The Chinese proverb, “If you want to know about water, don’t ask a fish,” means that when something is very common, we sometimes do not even see it. Injustice permeates every sector of our societies, from the education system that is tilted to benefit the wealthy, to family traditions that force young girls into early marriage. Injustice is so common and widespread that we sometimes fail to see it.
Injustices are so common and widespread that we sometimes fail to see them.
However, God says he “brings justice and righteousness to the earth, and … delight[s] in these things” (Jeremiah 9:24). Justice is at the heart of who God is. He says, “I, the Lord, love justice. I hate robbery and wrongdoing” (Isaiah 61:8). And just as the pointer on a compass is pulled to aim north, whenever we practice faith and justice, we point to God. He pulls the pointer on our justice compass to himself. However, many people in Africa and the world do not experience justice and face many kinds of injustice daily.
The Many Faces of Injustice
Against the Poor and Women
Judicial injustice undermines the fabric of many societies. If police routinely take bribes and court officials are for sale to the highest bidder, then justice is beyond the reach of ordinary Africans and it becomes impossible to trust the law. Too often citizens who need justice do not receive it by following due process. They think they have to resort to bribery and other corrupt means. When judicial injustice reigns in a society, the poor are the first to suffer. The warning of the prophet Amos could also be to those who undermine judicial justice today: “You trample the poor, stealing their grain through taxes and unfair rent. Therefore, though you build beautiful stone houses, you will never live in them. Though you plant lush vineyards, you will never drink wine from them…You oppress good people by taking bribes and deprive the poor of justice in the courts” (Amos 5:11-12).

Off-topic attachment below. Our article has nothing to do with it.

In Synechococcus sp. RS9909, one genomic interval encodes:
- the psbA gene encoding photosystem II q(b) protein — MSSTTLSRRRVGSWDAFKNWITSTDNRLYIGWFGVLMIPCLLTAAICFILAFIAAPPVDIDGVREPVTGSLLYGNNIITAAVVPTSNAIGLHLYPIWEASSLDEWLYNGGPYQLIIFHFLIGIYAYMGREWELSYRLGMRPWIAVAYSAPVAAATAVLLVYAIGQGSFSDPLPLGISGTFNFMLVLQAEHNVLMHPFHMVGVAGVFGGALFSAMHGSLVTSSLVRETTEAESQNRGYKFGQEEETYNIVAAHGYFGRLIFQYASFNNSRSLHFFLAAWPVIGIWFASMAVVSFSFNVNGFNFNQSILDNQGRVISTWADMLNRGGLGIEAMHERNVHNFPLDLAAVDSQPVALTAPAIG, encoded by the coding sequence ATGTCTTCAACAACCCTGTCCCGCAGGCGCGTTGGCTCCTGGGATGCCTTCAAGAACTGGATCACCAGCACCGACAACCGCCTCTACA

When judicial injustice reigns in a society, the poor are the first to suffer.
Injustices against women come in many forms. Female genital cutting carries risks such as severe bleeding, problems with urination, infections, infertility, and complications in childbirth. Other injustices against women include forced marriages for underage girls, abuse, and wife inheritance. It should not be assumed that widows are unable to manage the possessions they shared with their husbands. Forced marriage can allow greedy relatives to steal from widows.
Slavery and Trafficking
Human trafficking, a modern form of slavery, is an injustice that makes a lot of money for traffickers around the world—more than US$30 billion a year. More than two hundred years ago, millions of Africans were forcefully captured, sometimes by other Africans, and taken by slave traders to Europe, the Caribbean, and America. Such slavery is a terrible, but very real, part of our heritage. In the 19th century, the slave trade was largely abolished. But today tens of thousands of Africans are held in slavery, sometimes in their own country.